Hazardous Orbiting Objects Near Earth

Near-Earth Objects (NEOs) are comets and asteroids that have been perturbed by the planets into orbits which enter Earth’s neighbourhood. NEOs are divided into NECs (comets only) and NEAs (asteroids only), and further into asteroid subgroups called Atira/Apohele, Aten, Apollo, Amor and the Potentially Hazardous Asteroids (PHAs).


Why We Want To Find And Study NEOs

The NEC and NEA are of particular interest because of their potential to cause global damage if they were to impact Earth, but they are also of scientific interest as they relatively unchanged remnant debris from the solar system formation process some 4.6 billion years ago. Their detailed study would reveal clues to the chemical mixture of the primordial mixture from which the planets formed!

Definitions and Number of NEOs

An NEO is defined as an object that comes within 0.3 AU or about 50 million kilometres (30 million miles) of Earth’s orbit. A Potentially Hazardous Asteroid (PHA) is defined as a large asteroid (greater than 150m diameter) that comes even closer to Earth, within 0.05AU or 20 times the distance from the Earth to the Moon (known as Lunar Distance = LD).

Interesting numbers of NEOs as of late 2017;

  • 16,835 NEOs have been discovered
    • 106 near-Earth comets (NECs)
    • and 16,729 near-Earth asteroids (NEAs)
      • 884 of the identified NEAs are estimated to be least 1 kilometre in diameter (90% have been discovered).
        • Asteroid '1036 Ganymed' is the largest NEA with a diameter of about 33 km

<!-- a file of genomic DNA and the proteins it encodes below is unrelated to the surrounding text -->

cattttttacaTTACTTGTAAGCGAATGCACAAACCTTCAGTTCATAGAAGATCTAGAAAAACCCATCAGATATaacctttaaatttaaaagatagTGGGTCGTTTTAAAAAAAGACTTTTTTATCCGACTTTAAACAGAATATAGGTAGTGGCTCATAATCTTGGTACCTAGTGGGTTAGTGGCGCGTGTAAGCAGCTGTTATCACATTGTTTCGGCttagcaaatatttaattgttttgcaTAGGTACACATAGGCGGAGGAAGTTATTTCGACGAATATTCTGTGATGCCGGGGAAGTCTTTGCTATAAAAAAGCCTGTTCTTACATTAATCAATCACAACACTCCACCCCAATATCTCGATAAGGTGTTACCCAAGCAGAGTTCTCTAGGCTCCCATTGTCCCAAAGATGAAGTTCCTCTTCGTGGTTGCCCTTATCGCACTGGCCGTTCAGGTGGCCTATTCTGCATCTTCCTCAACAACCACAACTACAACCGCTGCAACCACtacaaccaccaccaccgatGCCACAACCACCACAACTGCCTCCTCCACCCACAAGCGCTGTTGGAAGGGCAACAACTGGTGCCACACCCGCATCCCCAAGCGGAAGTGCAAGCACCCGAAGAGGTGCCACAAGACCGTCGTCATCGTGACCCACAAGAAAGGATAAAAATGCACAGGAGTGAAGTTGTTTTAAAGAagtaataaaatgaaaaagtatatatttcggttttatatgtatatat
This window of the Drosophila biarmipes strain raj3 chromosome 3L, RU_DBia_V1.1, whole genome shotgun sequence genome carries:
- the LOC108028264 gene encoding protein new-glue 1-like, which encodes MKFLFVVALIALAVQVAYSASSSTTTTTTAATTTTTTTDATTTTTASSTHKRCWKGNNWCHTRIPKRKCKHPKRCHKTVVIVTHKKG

• 7,830 known NEAs are larger than about 140 meters in diameter (60% have been discovered)
      • There are about 1 million NEAs about 40 meters in diameter (only 1% have been discovered), which have the potential for large scale, but not global damage.
    • 1,842 NEOs are classified as potentially hazardous asteroids (PHAs)
      • 157 known PHAs are estimated to be least 1 kilometre (km) in diameter! These would cause a global catastrophe if they struck Earth!

Frequency Of NEO Impacts With Earth!

Impacts of meteors and meteorites become increasingly infrequent the larger that asteroid. Astronomers believe that regular stony asteroids of various sizes impact with Earth as follows;

  • Asteroids of 4 m diameter enter Earth's atmosphere about once a year
  • Asteroids of 7 m diameter about every 5 years but release as much energy as the atomic bomb dropped on Hiroshima when they explode in the upper atmosphere
  • The Chelyabinsk meteor which exploded over Russia in 2013 was about 20 metres in diameter and is the largest known natural object to have entered Earth's atmosphere since 1908
  • Objects similar to the one which is believed to have exploded in Tunguska in 1908 (somewhere between 60 - 190m in diameter) are believed to hit Earth every 2 –3,000 years
  • The nickel-iron meteorite that created the Meteor Crater in Arizona 50,000 years ago is believed to be 50m (160 feet) in diameter
  • Objects with a diameter of 1 km hit Earth about every 500,000 years which would likely hit the ground and cause a major global catastrophe

You will frequently hear in the news of asteroids passing close to Earth, especially as astronomers identify the smaller more numerous objects which would have gone unnoticed in the past. Currently though, there are no known NEO that poses a risk of impact with Earth over the next 100 years, however, there thousands of smaller, but still potentially hazardous ones, to find and track.

Exploration of NEOs And Search Programs

Three near-Earth objects have been visited by spacecraft, NASA's Near Earth Asteroid Rendezvous (NEAR-Shoemaker) visited 433 Eros, the JAXA Hayabusa mission visited 25143 Itokawa and a third NEA was explored by CNSA's Chang'e 2 spacecraft during a flyby.

Since the United States Congress mandated that the large NEOs be identified as soon as possible, many different surveys have been performed under the umbrella name of "Spaceguard”. The major ones include the following programs;

  • Lincoln Near-Earth Asteroid Research (LINEAR)
  • Spacewatch
  • Catalina Sky Survey (CSS)
  • and Near-Earth Object WISE (NEOWISE).
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